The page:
LPT-A-VLT Ammonia Vent Line Transmitter
For continuous monitoring of Ammonia levels in the vent line of refrigeration systems
Mount indoors on the ammonia vent relief stack above the pressure relief valve or mounted outside on the relief header above the roofline to help detect equipment failure
- Ice Arenas
- Refrigeration Plants
- Cold Storage Rooms
- Freezer Rooms
- Ammonia Plants
- and many more...
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- Single channel, internal catalytic Ammonia sensor
- Linear 4 - 20 mA analog or 0 - 10 volt output signal
- LCD display
- One 2A SPDT dry contact relay
- Internal audible alarm
- 3-wire VDC or 4-wire VAC power
- 24 volt DC or AC power (nominal)
- IP54 rated, water / dust tight, corrosion resistant enclosure with splash guard installed
The LPT-A-VLT Ammonia Vent Line Transmitter is designed for continuous monitoring of ammonia levels in the vent line of refrigeration systems. More specifically, it is designed for the detection of equipment failure in ammonia plant vent stack applications. Using the 3/4” cast steel coupler, it can be mounted indoors on the ammonia vent relief stack above the pressure relief valve or mounted outside on the relief header above the roofline. It can be configured to alarm at user specified concentration levels and send an analog signal to the controller or PLC to activate the emergency ventilation system or shut down the equipment depending on the level of alarm.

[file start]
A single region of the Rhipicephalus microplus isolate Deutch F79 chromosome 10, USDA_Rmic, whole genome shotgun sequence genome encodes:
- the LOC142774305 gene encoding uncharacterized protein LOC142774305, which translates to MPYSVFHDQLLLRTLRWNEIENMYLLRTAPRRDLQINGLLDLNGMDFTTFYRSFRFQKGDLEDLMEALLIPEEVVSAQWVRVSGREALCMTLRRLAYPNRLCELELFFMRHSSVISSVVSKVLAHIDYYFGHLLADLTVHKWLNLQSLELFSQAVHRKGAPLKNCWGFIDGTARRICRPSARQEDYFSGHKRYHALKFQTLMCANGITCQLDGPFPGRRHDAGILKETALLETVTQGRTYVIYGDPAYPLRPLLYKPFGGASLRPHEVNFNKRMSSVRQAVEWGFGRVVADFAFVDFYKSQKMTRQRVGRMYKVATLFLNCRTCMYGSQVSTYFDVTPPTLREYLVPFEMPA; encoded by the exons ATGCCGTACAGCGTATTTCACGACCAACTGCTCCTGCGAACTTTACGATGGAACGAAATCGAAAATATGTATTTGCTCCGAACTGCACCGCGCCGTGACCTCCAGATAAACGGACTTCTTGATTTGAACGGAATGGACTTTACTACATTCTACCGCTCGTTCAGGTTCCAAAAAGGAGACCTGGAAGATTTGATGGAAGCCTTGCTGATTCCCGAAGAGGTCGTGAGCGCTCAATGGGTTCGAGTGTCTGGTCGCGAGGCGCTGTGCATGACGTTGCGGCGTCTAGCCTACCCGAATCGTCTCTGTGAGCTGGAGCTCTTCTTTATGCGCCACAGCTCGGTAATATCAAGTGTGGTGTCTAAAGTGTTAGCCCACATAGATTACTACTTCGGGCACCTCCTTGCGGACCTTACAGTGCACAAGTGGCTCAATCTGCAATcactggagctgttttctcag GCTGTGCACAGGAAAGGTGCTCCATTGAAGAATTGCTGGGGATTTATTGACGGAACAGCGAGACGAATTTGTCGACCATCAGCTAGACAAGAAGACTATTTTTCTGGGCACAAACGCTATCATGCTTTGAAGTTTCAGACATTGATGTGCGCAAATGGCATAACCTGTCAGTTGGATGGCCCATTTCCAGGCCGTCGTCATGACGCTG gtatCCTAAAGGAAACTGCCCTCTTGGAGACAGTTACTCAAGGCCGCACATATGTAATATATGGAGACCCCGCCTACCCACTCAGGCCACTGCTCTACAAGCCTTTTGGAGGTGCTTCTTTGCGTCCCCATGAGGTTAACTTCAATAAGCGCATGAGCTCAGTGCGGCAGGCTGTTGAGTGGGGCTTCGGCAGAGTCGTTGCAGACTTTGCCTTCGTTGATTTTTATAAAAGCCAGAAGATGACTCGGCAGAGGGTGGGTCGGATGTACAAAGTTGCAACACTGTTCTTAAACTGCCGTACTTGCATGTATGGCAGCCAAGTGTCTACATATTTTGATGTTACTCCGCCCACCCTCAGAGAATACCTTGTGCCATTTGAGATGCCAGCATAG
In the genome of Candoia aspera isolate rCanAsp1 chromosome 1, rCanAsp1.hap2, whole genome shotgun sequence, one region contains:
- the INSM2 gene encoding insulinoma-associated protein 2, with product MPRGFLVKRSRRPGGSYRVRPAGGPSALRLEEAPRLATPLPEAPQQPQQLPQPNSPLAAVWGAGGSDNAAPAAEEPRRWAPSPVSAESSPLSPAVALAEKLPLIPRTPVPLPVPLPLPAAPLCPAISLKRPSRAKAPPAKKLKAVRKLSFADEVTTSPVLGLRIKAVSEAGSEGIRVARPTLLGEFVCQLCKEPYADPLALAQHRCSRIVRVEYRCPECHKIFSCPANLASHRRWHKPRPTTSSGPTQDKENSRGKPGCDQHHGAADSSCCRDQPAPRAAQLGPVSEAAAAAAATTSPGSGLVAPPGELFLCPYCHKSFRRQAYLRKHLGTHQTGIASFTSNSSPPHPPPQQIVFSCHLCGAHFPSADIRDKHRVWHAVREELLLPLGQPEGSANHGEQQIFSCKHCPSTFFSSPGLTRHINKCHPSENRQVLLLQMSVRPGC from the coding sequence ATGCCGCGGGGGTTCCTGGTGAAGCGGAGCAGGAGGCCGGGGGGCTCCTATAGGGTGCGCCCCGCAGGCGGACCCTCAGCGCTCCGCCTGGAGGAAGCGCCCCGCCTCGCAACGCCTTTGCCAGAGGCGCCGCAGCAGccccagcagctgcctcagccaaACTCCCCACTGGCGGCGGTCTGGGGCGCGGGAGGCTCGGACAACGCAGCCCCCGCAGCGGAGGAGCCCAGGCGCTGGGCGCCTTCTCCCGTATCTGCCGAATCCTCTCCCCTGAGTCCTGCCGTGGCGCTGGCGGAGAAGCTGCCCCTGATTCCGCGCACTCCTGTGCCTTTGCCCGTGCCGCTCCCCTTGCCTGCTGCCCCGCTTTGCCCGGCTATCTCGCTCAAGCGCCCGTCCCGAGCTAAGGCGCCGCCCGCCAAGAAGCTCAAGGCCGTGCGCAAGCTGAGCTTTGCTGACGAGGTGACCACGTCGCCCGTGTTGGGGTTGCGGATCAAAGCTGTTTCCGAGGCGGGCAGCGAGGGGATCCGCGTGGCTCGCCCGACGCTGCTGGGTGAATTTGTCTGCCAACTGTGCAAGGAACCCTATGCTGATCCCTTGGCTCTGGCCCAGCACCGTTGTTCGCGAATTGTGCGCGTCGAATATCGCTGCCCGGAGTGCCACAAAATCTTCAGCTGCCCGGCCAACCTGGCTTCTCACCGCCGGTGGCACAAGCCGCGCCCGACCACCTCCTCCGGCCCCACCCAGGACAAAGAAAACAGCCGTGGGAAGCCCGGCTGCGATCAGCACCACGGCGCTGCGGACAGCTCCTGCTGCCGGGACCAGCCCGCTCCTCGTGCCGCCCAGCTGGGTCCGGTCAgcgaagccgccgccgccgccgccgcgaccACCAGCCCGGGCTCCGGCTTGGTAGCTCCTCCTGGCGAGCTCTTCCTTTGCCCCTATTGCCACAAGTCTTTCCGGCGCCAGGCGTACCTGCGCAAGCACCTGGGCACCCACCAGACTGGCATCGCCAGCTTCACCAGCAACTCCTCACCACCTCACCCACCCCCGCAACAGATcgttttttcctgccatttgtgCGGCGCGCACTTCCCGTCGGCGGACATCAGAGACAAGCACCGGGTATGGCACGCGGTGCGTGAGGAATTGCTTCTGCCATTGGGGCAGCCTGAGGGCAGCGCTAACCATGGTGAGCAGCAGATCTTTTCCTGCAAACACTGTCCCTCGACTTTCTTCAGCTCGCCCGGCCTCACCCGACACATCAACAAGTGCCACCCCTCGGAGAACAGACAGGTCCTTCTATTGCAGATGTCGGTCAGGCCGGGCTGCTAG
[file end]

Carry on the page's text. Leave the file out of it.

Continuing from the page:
It offers 3-wire VDC or 4-wire VAC power, jumper selectable 4 - 20 mA or 0 - 10 VDC analog output, a standard dry contact relay (2 amps @ 30 volts SPDT), automatic thermal resetting fuse, temperature compensation, back lit LCD display and audible alarm, all in a RoHS compliant package. Comes standard with a water / dust tight, corrosion resistant ABS / polycarbonate enclosure with a hinged, secured door. Calibration and other maintenance procedures are simple and easily performed in the field.
NOTE: This device is not designed to monitor ammonia in applications requiring human health safety levels detection. A large release of a high concentration of ammonia may burn out the sensor, requiring replacement of the sensor.